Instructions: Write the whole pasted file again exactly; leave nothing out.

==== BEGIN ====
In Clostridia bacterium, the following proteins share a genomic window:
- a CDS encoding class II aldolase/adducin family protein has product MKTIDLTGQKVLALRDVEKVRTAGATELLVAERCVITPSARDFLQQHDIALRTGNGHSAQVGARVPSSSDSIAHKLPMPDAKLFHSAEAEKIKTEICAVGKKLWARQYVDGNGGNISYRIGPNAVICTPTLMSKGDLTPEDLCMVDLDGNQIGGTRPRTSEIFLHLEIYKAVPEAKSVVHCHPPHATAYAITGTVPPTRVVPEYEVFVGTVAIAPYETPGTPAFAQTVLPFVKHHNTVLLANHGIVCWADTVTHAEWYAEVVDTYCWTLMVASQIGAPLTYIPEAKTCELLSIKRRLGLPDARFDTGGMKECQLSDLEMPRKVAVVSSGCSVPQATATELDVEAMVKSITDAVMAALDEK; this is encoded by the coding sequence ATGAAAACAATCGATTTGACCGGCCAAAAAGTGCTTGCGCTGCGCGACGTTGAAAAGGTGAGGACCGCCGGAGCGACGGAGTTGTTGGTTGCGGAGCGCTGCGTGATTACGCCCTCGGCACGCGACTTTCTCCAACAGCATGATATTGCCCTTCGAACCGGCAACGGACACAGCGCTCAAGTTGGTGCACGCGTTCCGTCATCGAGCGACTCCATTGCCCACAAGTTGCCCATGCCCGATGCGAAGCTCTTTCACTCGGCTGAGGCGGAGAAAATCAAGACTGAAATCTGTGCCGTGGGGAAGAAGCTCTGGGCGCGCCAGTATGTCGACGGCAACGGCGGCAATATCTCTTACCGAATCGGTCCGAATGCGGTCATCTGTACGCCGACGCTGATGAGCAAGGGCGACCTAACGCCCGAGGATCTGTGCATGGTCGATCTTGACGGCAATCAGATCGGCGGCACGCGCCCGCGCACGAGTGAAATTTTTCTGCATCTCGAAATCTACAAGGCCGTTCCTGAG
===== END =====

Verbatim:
In Clostridia bacterium, the following proteins share a genomic window:
- a CDS encoding class II aldolase/adducin family protein has product MKTIDLTGQKVLALRDVEKVRTAGATELLVAERCVITPSARDFLQQHDIALRTGNGHSAQVGARVPSSSDSIAHKLPMPDAKLFHSAEAEKIKTEICAVGKKLWARQYVDGNGGNISYRIGPNAVICTPTLMSKGDLTPEDLCMVDLDGNQIGGTRPRTSEIFLHLEIYKAVPEAKSVVHCHPPHATAYAITGTVPPTRVVPEYEVFVGTVAIAPYETPGTPAFAQTVLPFVKHHNTVLLANHGIVCWADTVTHAEWYAEVVDTYCWTLMVASQIGAPLTYIPEAKTCELLSIKRRLGLPDARFDTGGMKECQLSDLEMPRKVAVVSSGCSVPQATATELDVEAMVKSITDAVMAALDEK; this is encoded by the coding sequence ATGAAAACAATCGATTTGACCGGCCAAAAAGTGCTTGCGCTGCGCGACGTTGAAAAGGTGAGGACCGCCGGAGCGACGGAGTTGTTGGTTGCGGAGCGCTGCGTGATTACGCCCTCGGCACGCGACTTTCTCCAACAGCATGATATTGCCCTTCGAACCGGCAACGGACACAGCGCTCAAGTTGGTGCACGCGTTCCGTCATCGAGCGACTCCATTGCCCACAAGTTGCCCATGCCCGATGCGAAGCTCTTTCACTCGGCTGAGGCGGAGAAAATCAAGACTGAAATCTGTGCCGTGGGGAAGAAGCTCTGGGCGCGCCAGTATGTCGACGGCAACGGCGGCAATATCTCTTACCGAATCGGTCCGAATGCGGTCATCTGTACGCCGACGCTGATGAGCAAGGGCGACCTAACGCCCGAGGATCTGTGCATGGTCGATCTTGACGGCAATCAGATCGGCGGCACGCGCCCGCGCACGAGTGAAATTTTTCTGCATCTCGAAATCTACAAGGCCGTTCCTGAG